Christian Kidd & Alexis Kidd, Just a Houston Punk

Christian Kidd & Alexis Kidd, <em>Just a Houston Punk</em>

I don’t know Christian Kidd, not really; we’ve exchanged emails a few times, sure, but we’ve never met in person, never had a conversation longer than a sentence or two.

I think the closest I’ve come to introducing myself to the guy — who over the many, many years he’s spent in the Houston scene has also gone by Christian Arnheiter, Christian Anarchy, and Christian Oppression, and possibly a few other monikers of which I’m unaware — was at Free Press Summerfest a few years ago, when I felt compelled to tell him I thought his band, The Hates, played a great set in spite of the furnace-like heat. It was just kind of a “hey, man — great set!” kind of thing, and then we both kept moving.

Okay, I’ll admit that there is a reason I was stupidly, shamefully nervous about saying “hi” to the guy: he’s, well, a little scary. Every time I’ve seen him play, Kidd’s always been this big, imposing force up there on the stage, seemingly glowering at the world at large beneath that larger-than-life Mohawk. And for me, a kid bred in Central Texas who’d never seen a punk rocker outside of Repo Man before moving to Houston, yeah, he is/was a little intimidating.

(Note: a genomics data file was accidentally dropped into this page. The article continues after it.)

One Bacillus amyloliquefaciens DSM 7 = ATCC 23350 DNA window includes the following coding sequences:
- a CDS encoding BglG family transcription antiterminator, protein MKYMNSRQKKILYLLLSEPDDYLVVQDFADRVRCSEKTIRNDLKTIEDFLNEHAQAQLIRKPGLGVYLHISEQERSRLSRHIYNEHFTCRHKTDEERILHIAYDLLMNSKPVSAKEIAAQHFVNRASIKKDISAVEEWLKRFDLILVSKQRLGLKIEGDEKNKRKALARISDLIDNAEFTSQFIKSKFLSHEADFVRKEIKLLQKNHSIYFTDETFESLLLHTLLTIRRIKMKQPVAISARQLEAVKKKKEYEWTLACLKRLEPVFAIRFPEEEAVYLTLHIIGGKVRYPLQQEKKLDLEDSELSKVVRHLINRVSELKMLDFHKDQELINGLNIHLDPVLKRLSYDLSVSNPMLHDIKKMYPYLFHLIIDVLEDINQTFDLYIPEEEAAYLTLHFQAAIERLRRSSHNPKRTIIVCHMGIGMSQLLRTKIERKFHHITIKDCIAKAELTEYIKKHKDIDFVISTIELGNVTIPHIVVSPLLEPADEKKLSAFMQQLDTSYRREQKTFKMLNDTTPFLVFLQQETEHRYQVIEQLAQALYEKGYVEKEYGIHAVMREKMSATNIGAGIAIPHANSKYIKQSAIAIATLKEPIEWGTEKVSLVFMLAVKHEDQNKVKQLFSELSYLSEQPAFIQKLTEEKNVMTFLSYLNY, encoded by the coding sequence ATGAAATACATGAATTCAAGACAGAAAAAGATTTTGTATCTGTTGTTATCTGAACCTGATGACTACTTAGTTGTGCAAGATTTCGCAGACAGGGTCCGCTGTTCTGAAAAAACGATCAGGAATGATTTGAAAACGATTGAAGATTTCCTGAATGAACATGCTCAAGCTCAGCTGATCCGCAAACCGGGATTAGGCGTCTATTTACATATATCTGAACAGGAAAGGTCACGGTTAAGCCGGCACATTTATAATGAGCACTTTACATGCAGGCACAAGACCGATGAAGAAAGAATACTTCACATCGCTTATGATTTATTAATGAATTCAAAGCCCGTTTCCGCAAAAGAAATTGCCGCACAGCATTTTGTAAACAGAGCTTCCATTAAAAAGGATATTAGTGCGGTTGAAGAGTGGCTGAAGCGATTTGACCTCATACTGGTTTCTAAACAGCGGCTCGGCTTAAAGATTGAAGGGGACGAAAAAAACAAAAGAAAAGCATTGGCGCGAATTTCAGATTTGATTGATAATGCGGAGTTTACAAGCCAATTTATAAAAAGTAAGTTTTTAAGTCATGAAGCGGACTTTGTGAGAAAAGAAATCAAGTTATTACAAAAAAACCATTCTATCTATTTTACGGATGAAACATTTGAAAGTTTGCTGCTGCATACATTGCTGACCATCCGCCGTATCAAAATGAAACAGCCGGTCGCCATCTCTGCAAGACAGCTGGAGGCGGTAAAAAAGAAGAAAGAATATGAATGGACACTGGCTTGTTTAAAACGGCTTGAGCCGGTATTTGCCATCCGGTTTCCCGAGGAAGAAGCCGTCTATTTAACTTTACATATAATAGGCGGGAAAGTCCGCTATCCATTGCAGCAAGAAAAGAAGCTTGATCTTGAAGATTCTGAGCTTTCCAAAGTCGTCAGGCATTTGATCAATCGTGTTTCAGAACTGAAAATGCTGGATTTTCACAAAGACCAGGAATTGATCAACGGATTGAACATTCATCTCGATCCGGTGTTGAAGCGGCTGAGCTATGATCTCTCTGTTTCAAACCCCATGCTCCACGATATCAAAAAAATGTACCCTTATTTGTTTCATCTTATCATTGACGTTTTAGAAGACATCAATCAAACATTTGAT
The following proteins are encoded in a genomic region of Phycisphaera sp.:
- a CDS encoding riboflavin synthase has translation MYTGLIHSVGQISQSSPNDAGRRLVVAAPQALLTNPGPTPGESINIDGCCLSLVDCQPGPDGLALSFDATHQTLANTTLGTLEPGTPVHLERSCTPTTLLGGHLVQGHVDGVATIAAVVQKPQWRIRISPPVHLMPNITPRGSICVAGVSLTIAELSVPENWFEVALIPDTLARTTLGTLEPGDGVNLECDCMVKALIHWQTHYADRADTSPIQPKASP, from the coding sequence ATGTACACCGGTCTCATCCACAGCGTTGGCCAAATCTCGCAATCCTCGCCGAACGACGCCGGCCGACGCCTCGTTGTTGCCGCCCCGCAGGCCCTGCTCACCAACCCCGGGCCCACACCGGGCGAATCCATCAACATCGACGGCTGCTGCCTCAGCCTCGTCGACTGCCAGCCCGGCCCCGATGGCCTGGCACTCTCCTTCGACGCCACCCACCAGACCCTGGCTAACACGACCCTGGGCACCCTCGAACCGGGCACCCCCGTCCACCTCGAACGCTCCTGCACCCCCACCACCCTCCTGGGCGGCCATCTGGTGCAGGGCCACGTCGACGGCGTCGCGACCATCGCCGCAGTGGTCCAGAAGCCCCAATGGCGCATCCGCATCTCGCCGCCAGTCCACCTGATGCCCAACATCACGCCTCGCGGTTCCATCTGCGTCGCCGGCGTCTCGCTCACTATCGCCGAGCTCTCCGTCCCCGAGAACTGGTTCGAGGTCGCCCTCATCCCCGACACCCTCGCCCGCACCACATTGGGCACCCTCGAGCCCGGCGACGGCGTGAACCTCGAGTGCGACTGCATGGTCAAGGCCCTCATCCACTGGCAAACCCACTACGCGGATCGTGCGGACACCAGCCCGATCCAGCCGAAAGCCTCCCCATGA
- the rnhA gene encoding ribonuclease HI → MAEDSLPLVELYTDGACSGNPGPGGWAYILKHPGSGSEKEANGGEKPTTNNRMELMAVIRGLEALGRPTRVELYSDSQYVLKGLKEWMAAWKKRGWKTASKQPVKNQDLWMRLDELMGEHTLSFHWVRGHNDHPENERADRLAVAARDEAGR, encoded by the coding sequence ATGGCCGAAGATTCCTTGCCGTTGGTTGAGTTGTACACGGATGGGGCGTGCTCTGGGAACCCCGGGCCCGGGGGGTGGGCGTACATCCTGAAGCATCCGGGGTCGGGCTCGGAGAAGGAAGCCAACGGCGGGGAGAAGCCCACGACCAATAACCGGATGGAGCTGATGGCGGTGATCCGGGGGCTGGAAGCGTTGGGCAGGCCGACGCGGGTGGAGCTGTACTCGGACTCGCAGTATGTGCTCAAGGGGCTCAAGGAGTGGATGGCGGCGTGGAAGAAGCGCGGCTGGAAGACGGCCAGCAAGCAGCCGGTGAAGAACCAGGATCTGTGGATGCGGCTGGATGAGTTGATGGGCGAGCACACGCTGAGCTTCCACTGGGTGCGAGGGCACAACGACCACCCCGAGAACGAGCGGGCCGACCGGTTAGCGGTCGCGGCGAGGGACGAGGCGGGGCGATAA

Beyond on all that, this is The Hates we’re talking about, here. If you’re into punk in any form or fashion, odds are good that you’ve heard of them, and if you’re into punk and you live in Houston, that goes double — hell, if you live in Houston and like punk rock and you don’t know who The Hates are, I’m sorry, but you need to turn in your denim vest and Doc Martens right now.

To take things one logical step further, if you’ve heard of the band, well, Kidd pretty much is the band. He’s the guy behind the longest-running band of any kind in our fair city — ZZ Top aside — a punk band that actually started when punk started, not in one of the subsequent waves over the past couple of decades.

The man has 35 years of experience playing in punk bands, mostly his own. So add that baggage, that weight of history, and yeah, I’ve always been a little afraid of going up and just chatting with the guy.

After reading Just a Houston Punk, Kidd’s newly self-published memoir of his life as a punk rocker, however, I’m wishing I knew the man.

Throughout the book, Kidd is unfailingly affable and warm, continually downplaying his own work while dragging friends and bandmates over into the limelight with him. He comes across as a genuinely nice, down-to-earth guy who himself doesn’t really understand how he’s made it this far — but never takes any of it for granted, in spite of that. Even in the later sections of the book, the ’00s and ’10s, he’s flattered every time The Hates get asked to headline a showcase or special concert, never quite seeing how big he, his band, and his music are in the minds and hearts of a lot of people out in the world at large (and yeah, that includes this writer).